Connect the dots…

By · April 1, 2014 · Filed in Financial Recovery · No Comments »

Here are a couple of related articles:

Cashless society = less crime? (St. Louis Post-Dispatch)

Pre-paid debit cards offer less protection (WLS Chicago)

Have a great week.

Excuses, excuses…

By · March 19, 2014 · Filed in Financial Recovery · No Comments »

When it comes to a lack of financial capability, I hear three common excuses:

1) “If I just made more money, all my financial problems would be solved” – WRONG!  Without clarity and a real plan, a pay raise only leads you into a bigger “money fog.”  More of the same.

2) “I already know where my money goes..” Ahh, the “mental math” excuse – WRONG AGAIN!  I guarantee that what you “think” is happening with your money is NOT accurate.  (If you doubt me, contact me and I’ll prove it to you).

3) Not really an excuse – rather the root cause: Denial.  This is the biggest issue for folks – whether they’re financially under-served or fully participate in the financial mainstream.  Most folks don’t want to know.

Living on in a “money fog” will be tough on you and your family – both now and in the long-run. What you don’t know will hurt you.

Conversely, taking responsibility and seeking financial clarity will change your life and reduce your stress factor immensely.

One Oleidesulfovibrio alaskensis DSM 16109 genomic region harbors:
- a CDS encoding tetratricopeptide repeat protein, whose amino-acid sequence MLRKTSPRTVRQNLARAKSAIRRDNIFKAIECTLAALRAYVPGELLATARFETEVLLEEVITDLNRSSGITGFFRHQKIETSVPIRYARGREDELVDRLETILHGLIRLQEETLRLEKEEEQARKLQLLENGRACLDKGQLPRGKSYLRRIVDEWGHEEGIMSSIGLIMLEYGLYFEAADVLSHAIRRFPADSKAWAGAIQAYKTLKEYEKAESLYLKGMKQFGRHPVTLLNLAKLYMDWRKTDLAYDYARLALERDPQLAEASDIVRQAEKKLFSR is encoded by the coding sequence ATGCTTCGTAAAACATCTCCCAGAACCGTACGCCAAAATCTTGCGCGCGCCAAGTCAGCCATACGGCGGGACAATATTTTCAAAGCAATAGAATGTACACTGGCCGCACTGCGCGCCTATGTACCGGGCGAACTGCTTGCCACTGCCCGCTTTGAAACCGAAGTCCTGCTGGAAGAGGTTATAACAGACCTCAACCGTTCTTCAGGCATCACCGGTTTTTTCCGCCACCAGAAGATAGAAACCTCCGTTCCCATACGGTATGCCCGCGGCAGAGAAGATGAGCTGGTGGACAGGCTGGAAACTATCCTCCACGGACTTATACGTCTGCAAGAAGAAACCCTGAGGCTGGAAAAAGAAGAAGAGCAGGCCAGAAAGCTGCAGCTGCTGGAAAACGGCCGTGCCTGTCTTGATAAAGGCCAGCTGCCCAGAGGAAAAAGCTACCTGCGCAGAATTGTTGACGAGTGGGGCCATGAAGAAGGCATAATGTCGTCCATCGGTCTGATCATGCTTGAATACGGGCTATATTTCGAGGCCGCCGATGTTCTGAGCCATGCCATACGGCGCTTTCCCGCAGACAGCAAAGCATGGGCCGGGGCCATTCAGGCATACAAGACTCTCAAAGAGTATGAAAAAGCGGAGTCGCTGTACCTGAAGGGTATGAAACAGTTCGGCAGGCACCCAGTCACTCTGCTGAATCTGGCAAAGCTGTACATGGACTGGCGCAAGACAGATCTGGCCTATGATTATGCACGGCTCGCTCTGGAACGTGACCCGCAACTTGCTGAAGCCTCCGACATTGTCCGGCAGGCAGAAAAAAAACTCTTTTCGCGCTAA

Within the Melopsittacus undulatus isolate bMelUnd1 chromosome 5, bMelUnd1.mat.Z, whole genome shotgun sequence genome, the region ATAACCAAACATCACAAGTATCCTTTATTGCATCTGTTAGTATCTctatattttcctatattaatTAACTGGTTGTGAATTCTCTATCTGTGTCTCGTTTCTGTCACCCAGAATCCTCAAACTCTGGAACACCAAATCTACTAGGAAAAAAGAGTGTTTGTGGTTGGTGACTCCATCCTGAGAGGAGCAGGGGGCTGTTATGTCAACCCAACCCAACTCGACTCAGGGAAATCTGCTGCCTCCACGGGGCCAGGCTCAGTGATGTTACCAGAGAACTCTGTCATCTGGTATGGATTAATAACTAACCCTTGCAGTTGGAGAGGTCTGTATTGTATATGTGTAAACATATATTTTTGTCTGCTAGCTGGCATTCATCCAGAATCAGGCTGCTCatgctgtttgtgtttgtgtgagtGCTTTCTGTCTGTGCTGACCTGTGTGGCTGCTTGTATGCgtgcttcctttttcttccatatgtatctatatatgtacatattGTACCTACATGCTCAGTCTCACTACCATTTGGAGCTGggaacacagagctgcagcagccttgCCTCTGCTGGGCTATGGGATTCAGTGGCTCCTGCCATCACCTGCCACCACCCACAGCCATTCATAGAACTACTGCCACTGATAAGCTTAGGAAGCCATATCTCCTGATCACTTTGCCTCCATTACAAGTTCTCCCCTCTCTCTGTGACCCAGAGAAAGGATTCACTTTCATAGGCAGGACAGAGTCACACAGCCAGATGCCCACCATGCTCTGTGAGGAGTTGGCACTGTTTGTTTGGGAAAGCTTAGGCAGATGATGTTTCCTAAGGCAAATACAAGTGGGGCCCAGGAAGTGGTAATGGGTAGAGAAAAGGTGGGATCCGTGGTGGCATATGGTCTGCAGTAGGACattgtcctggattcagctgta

Good luck – and feel free to reach out to me with questions.

Financial clarity – what now?

By · March 11, 2014 · Filed in Financial Recovery · No Comments »

To continue our progress, it started with clarity – being honest with yourself about your relationship with money. Then you measured your activity and made a plan.

What now?

It’s time to ask the famous Dr. Phil question: “How’s that working for you?”

Background: If you’ve seen any of Michael Gerber’s E-Myth book series for small business owners, he discusses the concept of working “in” your business vs. working “on” your business – i.e., stepping back on a regular basis to see if you are still moving in the right direction. The same concept applies to your personal financial life. The “disconnect” occurs when folks start to feel pressure – and the most common emotional response is to dive “in” instead of stepping back to ask: “how is it working for me?”

To gain true financial capability, you must:

1) Get clear

2) Make a plan supports you and your family’s life end-game

3) Measure actual financial activity

4) Step back on a regular basis- see how it’s working for you.

5) Make adjustments to Step 2 above is needed and continuously repeat Steps 3 and 4.

Financial capability is a process that applies to everyone – not just the “under-served.”

(Next week – Financial capability: All the excuses I get)